Since triumphantly marching onto the music scene in 2006, there has been a tendency to view Taylor Swift’s career through the lens of extraordinary change: watching her metamorphosis from teen country ingenue to the author of the 21st century’s great pop treatise 1989 (2014).
And no doubt will we see the same line of thinking about her latest album, Folklore. The surprise 16 track album (announced only yesterday afternoon) was produced and co-written largely with The National's Aaron Dessner.
The unexpected album, then, is matched with the unexpected influence of Dessner - not much about Swift’s back catalogue chimes with The National’s slow, melancholic and introverted music.
Folklore does seem miles apart from anything Swift has released to date: the huge pop productions of 1989, Reputation (2017) and Lover (2019) are absent, replaced with folksy dream-pop, and matched with Swift’s best vocal performance to date.
But it would do a great disservice to this craftiest of songwriters to view her as a simple chameleon, constantly reinventing herself to fit the zeitgeist. Rather, throughout Swift’s radically changing sound, there is immense continuity.
In Folklore, Swift is begging us to realise that she is just a grown-up version of what she always was: over the top, insecure, uncool, and a hell of a good songwriter.
The shmaltzy and ethereal Mirrorball is destined to be an instant Swiftian classic. Laden with melodrama and pining for a potential lover, her insecurity - a defining feature of her songwriting to date - takes centre stage as she sings “I’ve never been a natural, all I do is try, try, try.”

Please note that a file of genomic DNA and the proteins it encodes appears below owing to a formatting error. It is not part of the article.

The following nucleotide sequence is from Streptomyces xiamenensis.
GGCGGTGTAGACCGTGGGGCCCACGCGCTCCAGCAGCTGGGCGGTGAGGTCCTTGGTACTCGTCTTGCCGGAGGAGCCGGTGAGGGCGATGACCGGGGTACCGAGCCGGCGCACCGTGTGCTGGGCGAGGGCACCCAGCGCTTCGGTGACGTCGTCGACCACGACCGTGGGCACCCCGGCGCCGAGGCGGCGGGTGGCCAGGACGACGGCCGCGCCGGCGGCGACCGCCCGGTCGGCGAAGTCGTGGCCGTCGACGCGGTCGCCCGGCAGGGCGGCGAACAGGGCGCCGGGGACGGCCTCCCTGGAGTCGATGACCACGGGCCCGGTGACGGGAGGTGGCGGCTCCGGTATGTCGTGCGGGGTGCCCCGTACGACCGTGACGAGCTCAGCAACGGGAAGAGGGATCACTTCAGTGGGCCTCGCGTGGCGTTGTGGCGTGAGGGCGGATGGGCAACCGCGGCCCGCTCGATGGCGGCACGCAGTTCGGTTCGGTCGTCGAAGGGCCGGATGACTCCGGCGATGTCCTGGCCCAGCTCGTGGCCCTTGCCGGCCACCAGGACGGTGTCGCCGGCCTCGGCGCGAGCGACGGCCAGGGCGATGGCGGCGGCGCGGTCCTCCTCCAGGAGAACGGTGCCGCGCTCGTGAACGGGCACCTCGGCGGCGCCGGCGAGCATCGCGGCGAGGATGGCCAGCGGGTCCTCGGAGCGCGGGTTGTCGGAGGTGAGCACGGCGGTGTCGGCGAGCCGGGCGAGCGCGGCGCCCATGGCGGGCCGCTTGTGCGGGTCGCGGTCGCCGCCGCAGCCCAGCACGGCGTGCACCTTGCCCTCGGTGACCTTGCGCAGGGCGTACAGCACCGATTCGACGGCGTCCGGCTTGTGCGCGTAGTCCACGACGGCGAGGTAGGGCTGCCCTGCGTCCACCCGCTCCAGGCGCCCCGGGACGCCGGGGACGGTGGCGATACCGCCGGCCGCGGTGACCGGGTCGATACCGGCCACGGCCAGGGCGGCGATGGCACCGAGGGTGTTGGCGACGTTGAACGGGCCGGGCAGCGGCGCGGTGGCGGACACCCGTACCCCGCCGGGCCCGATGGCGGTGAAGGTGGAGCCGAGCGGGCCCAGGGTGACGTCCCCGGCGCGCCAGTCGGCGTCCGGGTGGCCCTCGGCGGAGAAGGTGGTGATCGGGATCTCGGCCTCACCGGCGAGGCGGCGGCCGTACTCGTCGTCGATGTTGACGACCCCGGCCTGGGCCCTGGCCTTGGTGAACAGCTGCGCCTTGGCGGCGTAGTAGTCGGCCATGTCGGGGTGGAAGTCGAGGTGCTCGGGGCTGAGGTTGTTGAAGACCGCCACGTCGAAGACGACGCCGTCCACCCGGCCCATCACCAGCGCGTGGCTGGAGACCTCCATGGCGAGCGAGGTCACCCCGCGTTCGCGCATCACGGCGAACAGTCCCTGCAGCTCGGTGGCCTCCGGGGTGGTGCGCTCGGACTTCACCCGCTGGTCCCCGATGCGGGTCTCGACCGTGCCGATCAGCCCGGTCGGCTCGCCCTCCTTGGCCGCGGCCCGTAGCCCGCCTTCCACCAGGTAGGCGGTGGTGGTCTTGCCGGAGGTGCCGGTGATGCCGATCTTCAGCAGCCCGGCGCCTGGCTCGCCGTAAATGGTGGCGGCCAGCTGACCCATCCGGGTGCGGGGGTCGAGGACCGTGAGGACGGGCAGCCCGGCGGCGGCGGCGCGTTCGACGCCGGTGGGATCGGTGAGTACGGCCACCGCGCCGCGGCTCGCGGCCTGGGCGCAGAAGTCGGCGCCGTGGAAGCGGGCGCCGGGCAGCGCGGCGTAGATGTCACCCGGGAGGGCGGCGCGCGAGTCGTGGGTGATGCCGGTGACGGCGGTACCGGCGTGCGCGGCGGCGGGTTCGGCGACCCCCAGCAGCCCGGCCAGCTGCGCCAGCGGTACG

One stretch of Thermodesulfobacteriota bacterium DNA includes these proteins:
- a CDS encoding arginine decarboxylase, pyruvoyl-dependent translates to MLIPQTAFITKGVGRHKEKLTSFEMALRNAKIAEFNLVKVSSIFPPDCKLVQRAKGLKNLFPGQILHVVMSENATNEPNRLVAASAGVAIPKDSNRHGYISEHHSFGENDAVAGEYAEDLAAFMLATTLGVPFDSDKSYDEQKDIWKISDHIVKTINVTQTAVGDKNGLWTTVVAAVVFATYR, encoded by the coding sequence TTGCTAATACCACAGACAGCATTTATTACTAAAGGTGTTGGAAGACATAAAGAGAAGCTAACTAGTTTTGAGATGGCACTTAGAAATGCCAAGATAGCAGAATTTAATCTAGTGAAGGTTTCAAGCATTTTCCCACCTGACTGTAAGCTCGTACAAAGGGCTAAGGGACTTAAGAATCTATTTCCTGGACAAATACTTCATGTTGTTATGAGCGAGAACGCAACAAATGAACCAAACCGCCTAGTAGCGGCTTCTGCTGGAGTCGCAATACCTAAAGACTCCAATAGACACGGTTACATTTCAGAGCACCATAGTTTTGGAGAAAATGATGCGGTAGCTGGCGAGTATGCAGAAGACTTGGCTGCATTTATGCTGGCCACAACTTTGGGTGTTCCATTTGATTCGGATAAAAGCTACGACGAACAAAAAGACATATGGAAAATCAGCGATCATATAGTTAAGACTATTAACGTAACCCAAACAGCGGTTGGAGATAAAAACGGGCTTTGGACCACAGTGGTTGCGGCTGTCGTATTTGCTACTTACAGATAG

It is instantly reminiscent of Reputation’s standout track, Delicate, where she confesses her feelings for a love interest and then asks no less than six times “is it cool that I said all that?”. No one could claim with a straight face - least of all Swift - that she is cool about anything.
You might say it is less "heart wrenching" and more blunt force emotional trauma
Long time fans consistently cite Swift’s narrative prowess as her greatest strength. Mine, the lead single of Speak Now (2010) is perhaps the finest example of her craft here (“you made a rebel of a careless man’s careful daughter” says more than a 1000 word personal essay ever could).
On Folklore, Betty (with its Bob Dylan-esque instrumentals) offers a narrative that goes from nought to sixty in less than a second, and still manages to run away with itself, steamrollering to its conclusion before you have even noticed what’s happening.
By the end of the four minutes and 53 seconds it is as if you have watched a feature film. And only then do you realise how catchy the melody is.
The album’s high point is her piano ballad collaboration with Bon Iver, Exile (Swift’s vocals hold up surprisingly well against his much richer voice). They sing as former lovers, failing to understand where - and how - the relationship fell apart (“You never gave a warning sign” Bon Iver croons, “I gave so many signs” Swift ripostes).
There is an inside joke among Swift’s fans that track five is always the most heart wrenching on the album. And Exile does not disappoint in this sense. Though you might say it is less “heart wrenching” and more blunt force emotional trauma.
Folklore is a triumph of wistful, escapist and melancholy music. It is comfort in a time of such global uncertainty, too. But mostly, perhaps it will reveal something that has always obvious to her fans, but long dismissed by detractors who deign her to be frivolous and shallow: no one writes a song with the emotional dexterity, self-awareness, and narrative richness like Ms Swift.